Replace Shear Pins - Snowblower Forum : Snow Blower Forums
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post #1 of 19 Old 02-13-2017, 04:00 PM Thread Starter
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Replace Shear Pins

I've had my new Ariens 24" Deluxe for about 5-6 winters now and in that time I have never had to replace a shear pin. My driveway is perfectly flat and newly paved, so I don't anticipate breaking one. However, do they have a life expectancy? Should I just replace them because they're a few years old?

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post #2 of 19 Old 02-13-2017, 04:07 PM
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No, but do have spares.
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post #3 of 19 Old 02-14-2017, 10:02 PM Thread Starter
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Yeah, I have spares; that's not the issue.

I was just concerned because metal tends to rust and share pins certainly take enough abuse that over time I would think that they would weaken just from being in the harsh environment that they are in.
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post #4 of 19 Old 02-14-2017, 11:22 PM
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It seems most are dipped in yellow zinc coating. I found the dealer(Yamaha) shear pins to be better coated with what I can tell as a grey zinc dip then painted black. In either case it never hurts to keep them sprayed with a rust penetrate or some sort of lube/grease, the same goes for augers on the shaft if possible.. I liberally greased mine during re-assembly though in your case and I frequently check to ensure everything is moving freely.

YAMAHA YS624 |
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post #5 of 19 Old 02-15-2017, 07:55 AM
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There is no life expectancy on shear bolts and having one that has weakened over time doesn't strike me as a concern. Having said that, replacing them at a cost of $10 seems fine if you prefer. To make them easier to take off going forward, it probably makes sense to add some anti-seize to the threads. (Of course you don't have that problem when they break.)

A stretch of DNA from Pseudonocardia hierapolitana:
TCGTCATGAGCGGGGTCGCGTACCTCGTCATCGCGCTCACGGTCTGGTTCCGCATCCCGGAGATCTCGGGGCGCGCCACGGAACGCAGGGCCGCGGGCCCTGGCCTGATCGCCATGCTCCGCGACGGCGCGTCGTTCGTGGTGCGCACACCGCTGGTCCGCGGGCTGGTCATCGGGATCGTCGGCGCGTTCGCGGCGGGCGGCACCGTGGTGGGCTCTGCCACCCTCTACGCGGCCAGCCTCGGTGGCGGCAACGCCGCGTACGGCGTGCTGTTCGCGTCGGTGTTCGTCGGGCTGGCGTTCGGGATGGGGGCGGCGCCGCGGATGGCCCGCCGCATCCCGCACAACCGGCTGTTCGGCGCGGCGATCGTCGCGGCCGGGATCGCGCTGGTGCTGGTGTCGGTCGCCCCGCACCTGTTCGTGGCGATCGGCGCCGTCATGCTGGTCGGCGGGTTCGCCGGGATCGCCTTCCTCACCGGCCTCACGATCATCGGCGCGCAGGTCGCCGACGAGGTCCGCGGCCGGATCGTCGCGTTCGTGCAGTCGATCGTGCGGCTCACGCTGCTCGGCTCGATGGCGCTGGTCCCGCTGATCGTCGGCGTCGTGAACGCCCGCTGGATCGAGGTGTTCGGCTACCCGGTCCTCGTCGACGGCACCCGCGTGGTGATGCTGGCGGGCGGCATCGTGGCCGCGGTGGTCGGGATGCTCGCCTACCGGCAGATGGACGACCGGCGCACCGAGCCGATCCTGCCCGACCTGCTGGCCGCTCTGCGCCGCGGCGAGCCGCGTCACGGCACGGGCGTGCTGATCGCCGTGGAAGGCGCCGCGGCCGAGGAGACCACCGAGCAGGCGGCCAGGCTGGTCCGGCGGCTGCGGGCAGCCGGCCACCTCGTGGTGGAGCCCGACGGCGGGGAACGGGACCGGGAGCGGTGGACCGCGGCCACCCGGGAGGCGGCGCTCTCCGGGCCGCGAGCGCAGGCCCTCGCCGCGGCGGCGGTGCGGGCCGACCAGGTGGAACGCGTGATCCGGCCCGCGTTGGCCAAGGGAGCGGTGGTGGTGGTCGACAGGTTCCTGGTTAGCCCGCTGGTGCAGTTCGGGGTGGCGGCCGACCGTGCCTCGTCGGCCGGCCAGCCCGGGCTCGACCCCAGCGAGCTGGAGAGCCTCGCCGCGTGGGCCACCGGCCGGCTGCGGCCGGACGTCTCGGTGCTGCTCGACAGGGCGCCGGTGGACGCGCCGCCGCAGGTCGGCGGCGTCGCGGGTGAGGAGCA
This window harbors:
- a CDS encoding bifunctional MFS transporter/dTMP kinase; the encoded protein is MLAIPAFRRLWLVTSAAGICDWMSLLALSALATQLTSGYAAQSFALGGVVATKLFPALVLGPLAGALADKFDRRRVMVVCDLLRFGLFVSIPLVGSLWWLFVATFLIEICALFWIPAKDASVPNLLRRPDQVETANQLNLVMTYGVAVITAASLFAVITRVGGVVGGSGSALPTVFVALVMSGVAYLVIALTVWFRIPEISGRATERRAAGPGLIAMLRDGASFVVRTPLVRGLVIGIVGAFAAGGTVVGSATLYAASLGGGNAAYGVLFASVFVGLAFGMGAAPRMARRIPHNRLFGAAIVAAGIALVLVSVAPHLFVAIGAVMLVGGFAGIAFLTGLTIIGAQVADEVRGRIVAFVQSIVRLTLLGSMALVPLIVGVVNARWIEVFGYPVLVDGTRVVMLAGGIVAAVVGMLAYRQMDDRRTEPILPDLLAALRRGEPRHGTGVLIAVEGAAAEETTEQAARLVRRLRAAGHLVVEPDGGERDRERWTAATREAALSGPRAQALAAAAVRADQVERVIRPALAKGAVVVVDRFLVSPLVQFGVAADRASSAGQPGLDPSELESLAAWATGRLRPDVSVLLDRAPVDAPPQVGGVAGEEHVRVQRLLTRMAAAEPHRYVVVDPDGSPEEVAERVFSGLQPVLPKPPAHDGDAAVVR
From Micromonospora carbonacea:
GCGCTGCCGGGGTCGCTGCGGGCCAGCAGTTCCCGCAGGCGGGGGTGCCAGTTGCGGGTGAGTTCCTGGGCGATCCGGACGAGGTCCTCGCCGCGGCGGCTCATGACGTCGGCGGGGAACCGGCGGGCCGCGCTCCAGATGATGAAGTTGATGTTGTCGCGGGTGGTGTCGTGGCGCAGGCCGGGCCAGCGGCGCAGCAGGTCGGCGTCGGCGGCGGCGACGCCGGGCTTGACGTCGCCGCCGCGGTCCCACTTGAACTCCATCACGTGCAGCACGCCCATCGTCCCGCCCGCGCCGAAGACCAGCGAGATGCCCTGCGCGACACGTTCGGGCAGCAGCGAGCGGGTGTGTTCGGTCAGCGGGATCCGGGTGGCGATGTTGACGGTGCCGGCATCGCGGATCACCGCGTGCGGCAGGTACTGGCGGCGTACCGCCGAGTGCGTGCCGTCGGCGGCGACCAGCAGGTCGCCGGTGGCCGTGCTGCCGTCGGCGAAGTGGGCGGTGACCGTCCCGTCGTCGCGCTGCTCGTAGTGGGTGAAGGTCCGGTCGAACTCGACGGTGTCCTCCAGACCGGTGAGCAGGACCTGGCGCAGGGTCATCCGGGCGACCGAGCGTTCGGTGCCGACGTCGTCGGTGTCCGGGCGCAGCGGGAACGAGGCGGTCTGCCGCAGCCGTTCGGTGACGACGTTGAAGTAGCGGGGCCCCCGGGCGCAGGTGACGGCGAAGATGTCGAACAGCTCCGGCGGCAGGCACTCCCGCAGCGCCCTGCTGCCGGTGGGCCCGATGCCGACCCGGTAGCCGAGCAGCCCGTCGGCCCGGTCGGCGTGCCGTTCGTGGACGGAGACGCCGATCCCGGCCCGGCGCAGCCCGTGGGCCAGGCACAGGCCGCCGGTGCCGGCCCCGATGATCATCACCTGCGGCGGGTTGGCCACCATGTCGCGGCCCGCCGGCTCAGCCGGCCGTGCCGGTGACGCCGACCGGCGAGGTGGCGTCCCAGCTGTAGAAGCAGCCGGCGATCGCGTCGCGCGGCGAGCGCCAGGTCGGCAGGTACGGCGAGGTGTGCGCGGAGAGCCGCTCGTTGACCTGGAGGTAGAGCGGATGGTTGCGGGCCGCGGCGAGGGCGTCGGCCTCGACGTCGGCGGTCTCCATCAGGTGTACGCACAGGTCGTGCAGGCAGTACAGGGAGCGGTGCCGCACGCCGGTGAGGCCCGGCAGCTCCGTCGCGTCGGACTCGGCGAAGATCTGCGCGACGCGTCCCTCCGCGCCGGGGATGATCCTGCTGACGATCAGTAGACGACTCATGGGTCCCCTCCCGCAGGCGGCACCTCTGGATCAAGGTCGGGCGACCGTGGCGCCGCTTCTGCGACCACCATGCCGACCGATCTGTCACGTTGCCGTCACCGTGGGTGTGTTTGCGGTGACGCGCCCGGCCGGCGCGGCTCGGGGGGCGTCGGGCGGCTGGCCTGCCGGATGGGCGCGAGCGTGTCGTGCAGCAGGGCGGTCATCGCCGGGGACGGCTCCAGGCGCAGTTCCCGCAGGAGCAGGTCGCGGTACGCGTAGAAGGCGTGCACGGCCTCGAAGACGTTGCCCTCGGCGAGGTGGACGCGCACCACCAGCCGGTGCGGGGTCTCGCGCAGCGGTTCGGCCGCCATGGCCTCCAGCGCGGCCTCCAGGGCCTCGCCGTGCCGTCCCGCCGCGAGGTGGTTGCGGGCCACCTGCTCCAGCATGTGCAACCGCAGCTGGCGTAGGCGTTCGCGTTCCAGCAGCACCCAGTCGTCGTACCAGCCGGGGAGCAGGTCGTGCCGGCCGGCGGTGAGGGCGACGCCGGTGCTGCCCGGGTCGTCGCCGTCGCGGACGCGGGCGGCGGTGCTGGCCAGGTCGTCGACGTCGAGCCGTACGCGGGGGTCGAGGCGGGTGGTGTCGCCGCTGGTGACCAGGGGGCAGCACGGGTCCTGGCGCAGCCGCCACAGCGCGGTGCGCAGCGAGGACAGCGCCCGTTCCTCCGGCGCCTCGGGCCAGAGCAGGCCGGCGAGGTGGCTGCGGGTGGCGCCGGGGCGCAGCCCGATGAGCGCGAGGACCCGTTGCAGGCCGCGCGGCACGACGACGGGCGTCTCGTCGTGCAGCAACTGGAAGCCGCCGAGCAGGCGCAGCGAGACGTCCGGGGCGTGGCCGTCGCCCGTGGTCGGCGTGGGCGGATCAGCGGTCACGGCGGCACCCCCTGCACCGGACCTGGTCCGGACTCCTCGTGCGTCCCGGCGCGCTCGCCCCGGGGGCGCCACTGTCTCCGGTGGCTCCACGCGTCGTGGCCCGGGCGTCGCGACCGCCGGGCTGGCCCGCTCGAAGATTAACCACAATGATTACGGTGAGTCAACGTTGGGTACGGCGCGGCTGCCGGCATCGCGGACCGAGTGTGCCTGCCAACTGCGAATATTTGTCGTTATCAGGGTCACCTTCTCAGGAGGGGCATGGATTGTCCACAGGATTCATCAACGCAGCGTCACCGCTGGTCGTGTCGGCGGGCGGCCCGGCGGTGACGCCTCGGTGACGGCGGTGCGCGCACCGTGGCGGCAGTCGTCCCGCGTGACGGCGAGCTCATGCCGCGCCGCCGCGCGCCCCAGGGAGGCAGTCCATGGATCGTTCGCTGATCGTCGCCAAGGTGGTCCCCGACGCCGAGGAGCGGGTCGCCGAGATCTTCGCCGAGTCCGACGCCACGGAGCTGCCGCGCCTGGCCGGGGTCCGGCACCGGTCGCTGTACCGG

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post #6 of 19 Old 02-15-2017, 08:06 AM
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they probably dont really "weaken over time"..but even if they do, so what?
a slightly weaker than normal shear pin is fine, because they are designed to be "weak" in the first place!
sure, maybe in theory, it might break easier than a non-weakend shear pin, but thats not a bad thing..
seems a waste to replace one because it "might break"? they are *supposed* to break! its their only job.

my view: if its a real shear pin, and its not broken, its fine..no need to replace it.

scot


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post #7 of 19 Old 02-15-2017, 08:21 AM
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Garage
If you have greased your shear pins, do it! Remove them, grease them, preferably with synthetic grease. Have you been using your grease gun and hitting the zero fittings?
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post #8 of 19 Old 02-15-2017, 06:40 PM Thread Starter
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Quote:
Originally Posted by JLawrence08648 View Post
If you have greased your shear pins, do it! Remove them, grease them, preferably with synthetic grease. Have you been using your grease gun and hitting the zero fittings?
Yes, I grease the zerks every spring as a part of my storage routine. However, I have never removed the shear pins.
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post #9 of 19 Old 02-15-2017, 07:33 PM
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When you grease the zerks, it is a good policy to next remove the sheer pins. Then spin the augers and you can distribute the grease along the shaft and make sure that the auger is not rusting on to the shaft. It saves a headache down the road of the sheep pins not operating, and stripping the gear case gears instead.
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post #10 of 19 Old 02-15-2017, 07:43 PM
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If syour greasing the Rakes, the grease should be coming out of both ends AND where the pins reside. That will grease the pins. Try turning them with a 1/2" wrench...... If they turn, they're free and greased. If grease isn't coming out of both ends of rakes, there is not enough grease or they're frozen to the shaft....and the pins will be useless. You can never have too much grease. It's cheaper than pins, rakes OR a gear box!!!

GLuck, Jay
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